The Dutch regulator is alarmed by antibiotics problem

| By | Antibiotics, Antimicrobial Resistance

The Dutch regulatory agency has raised concerns about a shortage of narrow-spectrum antibiotics. A lack of such targeted therapies is forcing doctors to use broad-spectrum antibiotics that increase the risk of antimicrobial resistance emerging.

Officials at the Dutch Medicines Evaluation Board (MEB) issued a warning about the situation after seeing a rise in the number of companies that are struggling to supply narrow-spectrum products. MEB thinks the situation has worsened over the past few years and the number of alternative drugs available to doctors affected by shortages has shrunk. The result is doctors are prescribing antibiotics that affect a wide range of microorganisms, rather than specifically targeting the cause of an illness.

Dutch doctors are generally cautious about prescribing antibiotics, reflecting wider efforts to curb the use of such drugs in Europe. However, this has reduced the size of the Dutch market for antibiotics, making the sector less economically attractive to pharmaceutical companies. MEB thinks this is one driver of the increase in antibiotic shortages.

The regulator also mentioned raw material shortages as a factor. Days later, MEB issued a statement about an impending shortage of GlaxoSmithKline’s Bactroban, an antibiotic ointment used to treat staphylococcus infections in the nose. Supply is expected to stop from June to September. GSK attributed the constraints to problems in its raw material supply chain.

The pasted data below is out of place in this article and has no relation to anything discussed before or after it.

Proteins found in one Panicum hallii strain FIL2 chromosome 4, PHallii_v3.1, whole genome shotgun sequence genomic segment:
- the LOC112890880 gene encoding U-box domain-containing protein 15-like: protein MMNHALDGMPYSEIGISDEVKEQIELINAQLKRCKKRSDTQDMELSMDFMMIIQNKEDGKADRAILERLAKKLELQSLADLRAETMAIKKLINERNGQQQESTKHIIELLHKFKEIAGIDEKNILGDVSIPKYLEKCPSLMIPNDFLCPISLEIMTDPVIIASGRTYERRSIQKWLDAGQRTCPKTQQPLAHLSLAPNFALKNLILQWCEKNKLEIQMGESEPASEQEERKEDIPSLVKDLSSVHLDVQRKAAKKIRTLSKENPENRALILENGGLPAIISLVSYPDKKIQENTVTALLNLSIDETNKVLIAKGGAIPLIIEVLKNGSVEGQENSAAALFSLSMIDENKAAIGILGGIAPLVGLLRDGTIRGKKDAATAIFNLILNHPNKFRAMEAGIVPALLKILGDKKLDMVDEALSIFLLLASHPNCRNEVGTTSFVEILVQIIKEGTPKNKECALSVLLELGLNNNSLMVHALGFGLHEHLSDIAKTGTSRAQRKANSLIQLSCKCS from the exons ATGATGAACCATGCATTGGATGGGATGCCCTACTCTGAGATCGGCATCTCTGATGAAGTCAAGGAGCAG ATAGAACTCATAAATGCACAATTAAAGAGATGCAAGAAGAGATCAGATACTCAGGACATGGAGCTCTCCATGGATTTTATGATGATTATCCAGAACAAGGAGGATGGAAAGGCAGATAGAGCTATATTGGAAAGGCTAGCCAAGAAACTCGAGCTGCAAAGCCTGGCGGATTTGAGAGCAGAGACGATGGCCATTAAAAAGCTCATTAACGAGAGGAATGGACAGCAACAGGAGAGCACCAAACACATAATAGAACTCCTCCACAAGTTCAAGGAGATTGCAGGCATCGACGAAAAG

The Bactroban shortage illustrates some of the concerns raised by MEB. As well as being linked to raw material issues, the shortage validates MEB’s comments about the lack of alternatives available to doctors. With no alternative to Bactroban available, MEB is advising doctors to limit use of the drug to certain groups of patients, such as those who have Methicillin-resistant Staphylococcus aureus (MRSA) or are suffering from an infection prior to particular surgical procedures.

Patients who fall outside these groups may receive oral treatments. This is an imperfect solution, but means patients will be able to access a treatment during the shortage, as is typically the case in the Netherlands. An MEB report found that companies made almost 400 reports about problems with the supply of medicines last year. Alternative treatments were found in all but one case.

SOURCE: raps
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